I wrote this entry in October 2010 when IDS and his Centre for social justice looked interesting to the media. Despite his apparent enlightened attitude it was clear to people who knew anything about the reality of benefits that he was either being excessively naive or, two weeks after being voted into government, seeking to lubricate what were to become far-reaching policies.
“The present benefits system is so complex and unfair that no one understands it. It leads at the bottom end to one of the most regressive tax and benefit withdrawal rates that it is possible to imagine.
“We ask people to go to work for the first time and then tell them to pay back 70%, 80% and 90% back to the state. These are levels none of the wealthiest bankers are asked to pay – they are moaning at 50%.
“If you are unemployed, and you come from a family that is unemployed, all you can see when you think about work is risk. It is a real risk because for all the efforts you make the rewards are very minimal and in some cases none at all.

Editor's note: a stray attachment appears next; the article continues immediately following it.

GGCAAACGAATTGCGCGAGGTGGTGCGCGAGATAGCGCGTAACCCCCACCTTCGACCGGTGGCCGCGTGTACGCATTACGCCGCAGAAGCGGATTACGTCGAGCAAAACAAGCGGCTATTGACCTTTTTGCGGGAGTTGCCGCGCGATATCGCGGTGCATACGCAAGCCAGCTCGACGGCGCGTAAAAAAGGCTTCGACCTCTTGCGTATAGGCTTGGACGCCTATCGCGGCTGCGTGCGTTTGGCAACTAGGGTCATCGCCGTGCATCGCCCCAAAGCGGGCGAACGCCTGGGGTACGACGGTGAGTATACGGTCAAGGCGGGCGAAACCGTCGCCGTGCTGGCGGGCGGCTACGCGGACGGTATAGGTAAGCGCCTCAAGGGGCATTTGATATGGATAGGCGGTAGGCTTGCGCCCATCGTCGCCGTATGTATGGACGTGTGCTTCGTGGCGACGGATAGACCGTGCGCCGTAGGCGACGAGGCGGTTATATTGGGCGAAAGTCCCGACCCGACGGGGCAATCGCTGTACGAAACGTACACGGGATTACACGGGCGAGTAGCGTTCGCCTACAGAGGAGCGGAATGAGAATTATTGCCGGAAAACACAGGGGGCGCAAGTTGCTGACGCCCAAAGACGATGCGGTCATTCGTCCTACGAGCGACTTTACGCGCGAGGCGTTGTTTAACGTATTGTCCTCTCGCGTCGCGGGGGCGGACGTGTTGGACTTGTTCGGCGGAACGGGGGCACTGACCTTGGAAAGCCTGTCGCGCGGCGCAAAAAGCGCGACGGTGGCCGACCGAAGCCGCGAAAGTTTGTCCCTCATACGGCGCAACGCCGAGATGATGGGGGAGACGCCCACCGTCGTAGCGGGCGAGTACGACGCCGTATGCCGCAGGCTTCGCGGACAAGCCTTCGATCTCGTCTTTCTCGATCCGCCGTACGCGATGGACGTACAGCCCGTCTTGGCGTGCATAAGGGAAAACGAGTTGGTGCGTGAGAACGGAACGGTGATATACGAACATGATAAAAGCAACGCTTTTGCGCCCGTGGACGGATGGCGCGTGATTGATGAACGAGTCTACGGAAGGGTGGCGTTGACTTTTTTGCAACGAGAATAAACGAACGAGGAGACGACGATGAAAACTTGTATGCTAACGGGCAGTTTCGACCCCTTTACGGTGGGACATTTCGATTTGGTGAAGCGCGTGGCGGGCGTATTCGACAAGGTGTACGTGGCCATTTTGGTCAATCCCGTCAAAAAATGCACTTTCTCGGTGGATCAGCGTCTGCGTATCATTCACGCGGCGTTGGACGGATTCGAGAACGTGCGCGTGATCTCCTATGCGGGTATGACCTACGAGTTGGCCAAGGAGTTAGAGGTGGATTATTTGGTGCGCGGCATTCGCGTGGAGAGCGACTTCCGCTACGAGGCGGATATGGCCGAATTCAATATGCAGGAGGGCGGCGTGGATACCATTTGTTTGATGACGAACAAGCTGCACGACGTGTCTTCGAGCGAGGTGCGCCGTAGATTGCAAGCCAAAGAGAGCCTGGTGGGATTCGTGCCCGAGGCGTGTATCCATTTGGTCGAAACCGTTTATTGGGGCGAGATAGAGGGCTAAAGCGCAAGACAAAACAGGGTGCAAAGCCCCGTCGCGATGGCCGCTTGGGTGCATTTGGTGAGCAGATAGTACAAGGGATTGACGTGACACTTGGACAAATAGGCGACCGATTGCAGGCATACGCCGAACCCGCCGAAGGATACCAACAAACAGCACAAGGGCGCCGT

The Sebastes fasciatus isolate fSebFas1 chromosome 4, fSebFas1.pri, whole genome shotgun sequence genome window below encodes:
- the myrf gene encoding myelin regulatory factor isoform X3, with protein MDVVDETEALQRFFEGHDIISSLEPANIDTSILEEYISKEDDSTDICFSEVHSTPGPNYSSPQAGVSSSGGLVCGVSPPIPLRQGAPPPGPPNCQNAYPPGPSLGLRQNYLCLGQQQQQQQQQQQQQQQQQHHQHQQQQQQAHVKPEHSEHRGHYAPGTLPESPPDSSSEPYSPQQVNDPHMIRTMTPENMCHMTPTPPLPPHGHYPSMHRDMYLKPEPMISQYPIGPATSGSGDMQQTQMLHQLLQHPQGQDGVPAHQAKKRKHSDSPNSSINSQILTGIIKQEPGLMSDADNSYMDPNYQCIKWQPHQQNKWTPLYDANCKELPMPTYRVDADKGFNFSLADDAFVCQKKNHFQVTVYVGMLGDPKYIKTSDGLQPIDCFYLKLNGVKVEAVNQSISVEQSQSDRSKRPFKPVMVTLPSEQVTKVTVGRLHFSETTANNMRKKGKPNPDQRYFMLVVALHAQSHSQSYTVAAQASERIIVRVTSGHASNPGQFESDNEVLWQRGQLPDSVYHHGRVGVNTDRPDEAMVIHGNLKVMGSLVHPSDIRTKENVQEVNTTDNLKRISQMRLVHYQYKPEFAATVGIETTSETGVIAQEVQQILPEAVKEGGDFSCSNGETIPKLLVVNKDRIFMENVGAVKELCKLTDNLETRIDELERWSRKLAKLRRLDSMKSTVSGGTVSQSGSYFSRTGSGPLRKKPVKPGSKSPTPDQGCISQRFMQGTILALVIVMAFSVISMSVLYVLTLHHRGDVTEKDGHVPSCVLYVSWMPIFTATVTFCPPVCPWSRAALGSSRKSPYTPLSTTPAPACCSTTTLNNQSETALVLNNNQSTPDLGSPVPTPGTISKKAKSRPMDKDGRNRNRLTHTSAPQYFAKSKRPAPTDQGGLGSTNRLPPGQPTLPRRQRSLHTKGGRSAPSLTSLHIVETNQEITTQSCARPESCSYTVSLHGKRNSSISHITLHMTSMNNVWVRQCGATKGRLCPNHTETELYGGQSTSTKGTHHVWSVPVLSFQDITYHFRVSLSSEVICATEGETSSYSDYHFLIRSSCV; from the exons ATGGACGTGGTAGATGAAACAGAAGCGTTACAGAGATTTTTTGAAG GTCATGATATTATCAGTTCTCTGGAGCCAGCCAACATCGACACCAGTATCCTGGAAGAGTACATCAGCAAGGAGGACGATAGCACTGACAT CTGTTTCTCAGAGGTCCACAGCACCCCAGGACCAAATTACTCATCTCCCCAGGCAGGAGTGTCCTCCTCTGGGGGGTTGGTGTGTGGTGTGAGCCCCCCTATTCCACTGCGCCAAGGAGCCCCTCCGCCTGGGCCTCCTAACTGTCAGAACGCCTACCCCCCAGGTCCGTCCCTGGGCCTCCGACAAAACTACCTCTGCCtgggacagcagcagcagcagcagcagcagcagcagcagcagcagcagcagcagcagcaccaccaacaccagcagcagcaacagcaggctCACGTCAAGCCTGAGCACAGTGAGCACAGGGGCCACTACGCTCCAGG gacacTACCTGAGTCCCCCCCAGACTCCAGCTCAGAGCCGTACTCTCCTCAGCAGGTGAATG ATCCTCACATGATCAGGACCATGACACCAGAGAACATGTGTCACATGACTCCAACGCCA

“Socially, everyone says: ‘You are a bloody moron – why are you doing this? You don’t have to do this.’ So taking responsibility is a real risk for you.”
That he misses the single most important aspect of this mindset is testament to how deep our Hard Working Families rhetoric goes. If you’re a poor person and unemployed you keep a roof over your own and your family’s head. If you’re a poor person and you swallow propaganda you are very likely to become homeless.
Which person is taking responsibility?
What can we say about the messages being sent to the very poor?
How might this affect an external locus of evaluation?
Of the person on benefits?
On the working person who earns less than a person on benefits?